Raising the trophy in D.C.

Raising the trophy in D.C.

By Xavier Sanchez

Washington D.C. is best known for being the capital of the United States of America. As of late, it has become the latest “Titletown” after yet another D.C. franchise has won a championship. During the summer of 2018, the Washington Capitals won the Stanley Cup; this summer, the Mystics won the WNBA championship trophy; and just this past week, the Nationals won their first ever World Series Title.

It was a World Series like none have ever seen before, as the home fans left each game without witnessing their favorite team reaching a victory. The highlight of it all was seeing the Washington Nationals take the series to a Game 7 against the Houston Astros. The 107-win Astros were not not a team known to let games be handed to their opponents. But this Nats team was all fight considering they overcame their 19-31 record and 10 games back in the standings.

The final World Series game would be a fight from the first pitch to the end of the game. It was the first time two former Cy Young winners (Max Scherzer and Zack Greinke) would be pitching against each other in a Game 7.

Astros took a 2-run lead into the seventh inning before the Nationals finally got their offense cooking. Anthony Rendon hit a one-out, solo home run to put the Nats within in one run of the Astros. This would not last long as 36-year-old Howie Kendrick gave the Nationals a 3-2 lead on his 2-run home run that hit the foul pole.

The Nationals went on to add runs in the eighth and ninth innings while Patrick Corbin and Daniel Hudson shut down the usually potent Astros’ offense. The duo combined to pitch four scoreless innings, surrendered only two hits, and struck out five batters. Washington National took Game 7 over the Houston Astros, 6-2.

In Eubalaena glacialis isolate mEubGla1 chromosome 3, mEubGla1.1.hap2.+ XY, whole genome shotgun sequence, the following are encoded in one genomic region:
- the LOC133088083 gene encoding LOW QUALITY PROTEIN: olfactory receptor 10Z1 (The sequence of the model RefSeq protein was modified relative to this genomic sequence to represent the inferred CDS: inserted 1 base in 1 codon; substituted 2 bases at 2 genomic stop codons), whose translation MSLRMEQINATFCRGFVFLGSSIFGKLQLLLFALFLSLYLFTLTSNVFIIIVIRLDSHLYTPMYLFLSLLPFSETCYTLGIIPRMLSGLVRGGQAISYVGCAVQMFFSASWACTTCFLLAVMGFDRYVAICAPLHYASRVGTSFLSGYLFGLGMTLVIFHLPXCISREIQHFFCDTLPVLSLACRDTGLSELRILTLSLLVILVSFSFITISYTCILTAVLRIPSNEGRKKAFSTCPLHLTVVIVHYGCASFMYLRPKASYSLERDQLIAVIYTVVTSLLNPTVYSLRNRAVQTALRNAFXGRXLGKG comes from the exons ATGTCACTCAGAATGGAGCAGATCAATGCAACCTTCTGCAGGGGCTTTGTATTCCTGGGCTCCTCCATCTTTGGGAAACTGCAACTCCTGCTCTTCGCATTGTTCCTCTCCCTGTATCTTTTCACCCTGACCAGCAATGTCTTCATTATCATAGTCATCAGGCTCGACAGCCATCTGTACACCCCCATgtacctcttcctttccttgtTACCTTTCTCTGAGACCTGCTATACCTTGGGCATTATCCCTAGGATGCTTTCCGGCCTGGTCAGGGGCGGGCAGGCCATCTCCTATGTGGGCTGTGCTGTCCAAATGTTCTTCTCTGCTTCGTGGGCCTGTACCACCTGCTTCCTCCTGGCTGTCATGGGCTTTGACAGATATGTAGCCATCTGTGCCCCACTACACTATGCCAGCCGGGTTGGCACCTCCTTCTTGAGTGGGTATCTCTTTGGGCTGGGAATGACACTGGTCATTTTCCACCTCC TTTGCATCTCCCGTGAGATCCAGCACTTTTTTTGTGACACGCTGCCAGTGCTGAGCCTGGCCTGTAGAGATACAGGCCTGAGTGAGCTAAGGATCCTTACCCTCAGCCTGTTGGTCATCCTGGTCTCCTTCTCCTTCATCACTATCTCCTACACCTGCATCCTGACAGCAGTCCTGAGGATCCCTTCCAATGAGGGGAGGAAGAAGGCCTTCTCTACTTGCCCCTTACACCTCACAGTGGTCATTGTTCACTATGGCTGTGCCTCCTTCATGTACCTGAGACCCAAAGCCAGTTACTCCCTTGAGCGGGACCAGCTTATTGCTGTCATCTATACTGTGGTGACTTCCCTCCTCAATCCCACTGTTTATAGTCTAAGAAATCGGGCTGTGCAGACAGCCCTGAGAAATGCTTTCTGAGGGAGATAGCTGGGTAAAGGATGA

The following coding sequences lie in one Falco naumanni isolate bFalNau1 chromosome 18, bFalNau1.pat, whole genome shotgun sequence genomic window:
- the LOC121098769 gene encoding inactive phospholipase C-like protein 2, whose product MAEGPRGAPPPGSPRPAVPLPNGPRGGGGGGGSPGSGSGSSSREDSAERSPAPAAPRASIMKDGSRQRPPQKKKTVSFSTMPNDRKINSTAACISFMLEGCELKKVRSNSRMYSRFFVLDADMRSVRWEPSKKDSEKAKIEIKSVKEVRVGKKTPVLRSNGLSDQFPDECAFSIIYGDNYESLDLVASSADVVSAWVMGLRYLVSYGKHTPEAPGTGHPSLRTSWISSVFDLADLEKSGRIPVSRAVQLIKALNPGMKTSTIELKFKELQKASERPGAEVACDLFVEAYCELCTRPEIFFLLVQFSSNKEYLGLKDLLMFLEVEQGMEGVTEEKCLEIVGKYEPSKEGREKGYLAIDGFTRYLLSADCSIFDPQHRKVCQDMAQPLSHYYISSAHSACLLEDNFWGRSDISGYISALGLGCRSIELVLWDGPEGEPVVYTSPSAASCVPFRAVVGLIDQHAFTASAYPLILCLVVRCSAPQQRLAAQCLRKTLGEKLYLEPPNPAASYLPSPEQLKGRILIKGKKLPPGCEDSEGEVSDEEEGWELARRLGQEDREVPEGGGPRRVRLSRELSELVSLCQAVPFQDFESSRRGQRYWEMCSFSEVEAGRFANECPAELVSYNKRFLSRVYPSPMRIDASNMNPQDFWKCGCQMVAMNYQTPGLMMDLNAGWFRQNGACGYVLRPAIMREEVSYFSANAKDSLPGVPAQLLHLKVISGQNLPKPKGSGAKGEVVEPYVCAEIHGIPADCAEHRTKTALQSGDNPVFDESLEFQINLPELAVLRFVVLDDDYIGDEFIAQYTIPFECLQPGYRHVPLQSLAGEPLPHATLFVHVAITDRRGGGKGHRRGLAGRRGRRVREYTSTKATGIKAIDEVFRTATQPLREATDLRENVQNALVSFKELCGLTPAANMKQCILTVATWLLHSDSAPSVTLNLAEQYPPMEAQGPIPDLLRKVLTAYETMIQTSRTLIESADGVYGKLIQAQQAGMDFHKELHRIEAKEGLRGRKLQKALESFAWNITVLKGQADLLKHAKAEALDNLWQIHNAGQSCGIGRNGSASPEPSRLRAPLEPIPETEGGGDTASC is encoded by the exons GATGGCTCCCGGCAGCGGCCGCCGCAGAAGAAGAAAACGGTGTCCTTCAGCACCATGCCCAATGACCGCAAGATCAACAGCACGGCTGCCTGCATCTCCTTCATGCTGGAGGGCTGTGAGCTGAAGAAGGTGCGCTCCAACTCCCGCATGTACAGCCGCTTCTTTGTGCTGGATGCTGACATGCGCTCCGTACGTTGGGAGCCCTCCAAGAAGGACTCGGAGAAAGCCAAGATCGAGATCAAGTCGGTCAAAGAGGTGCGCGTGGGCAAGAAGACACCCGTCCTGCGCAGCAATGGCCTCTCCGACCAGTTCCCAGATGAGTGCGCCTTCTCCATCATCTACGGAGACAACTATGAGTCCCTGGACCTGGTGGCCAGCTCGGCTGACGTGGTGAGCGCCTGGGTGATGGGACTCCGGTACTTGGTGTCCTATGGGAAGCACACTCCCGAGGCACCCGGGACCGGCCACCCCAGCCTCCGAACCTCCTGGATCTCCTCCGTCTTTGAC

After their Wednesday win, plans were finalized to have a parade on the following Saturday (Nov. 2) and become — arguably the quickest — to take a trip to the White House on Monday, Nov. 4.

Washington D.C. was flooded with Nationals fans in their red, white, and blue from Constitution Ave. to Pennsylvania Avenue for the parade. Fans witnessed large double-decker buses of their favorite team’s players, a F-16 flyover, and even the Racing Presidents riding bicycles.

A visit to the White House after winning a championship has become a subject of controversy, as some over-analyze those who attend and do not attend. At the end of the day, it is just another day to celebrate their accomplishments and be treated to a nice meal.

Attendees included manager Dave Martinez and star players like Max Scherzer, Juan Soto, Stephen Strasburg, and Ryan Zimmerman as well as several others. Sean Doolittle and Anthony Rendon were one of the handful of players that sat out the White House visit.

It was your textbook visit for most of the afternoon until Kurt Suzuki did the unexpected and caused social media to run rampant. President Donald Trump, during his speech congratulating the team, gave a shutout to Suzuki and proceeded with inviting him over to speak. Once in front of the podium, Suzuki put on the bright red “Make America Great Again,” or MAGA, hat. President Trump was in awe and gave him a bear hug from behind.

“I love you all; I love you all,” Suzuki repeated. “Thank you.”

Obviously, many took issue with this encounter, but as most things on the internet, it will blow over. All that will be remembered from the past week is the Washington Nationals capping of one of the greatest turnarounds in professional sports.

The 2019 Major League Baseball season has come to a close with a new champion being crowned in the Washington Nationals. While they have time to celebrate, 2020 is on the horizon and 29 other teams are coming for their spot and hope to win a World Series title. The 2020 season is only 143 days away; the clock is ticking.

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Xavier is a staff writer for The Lorian.

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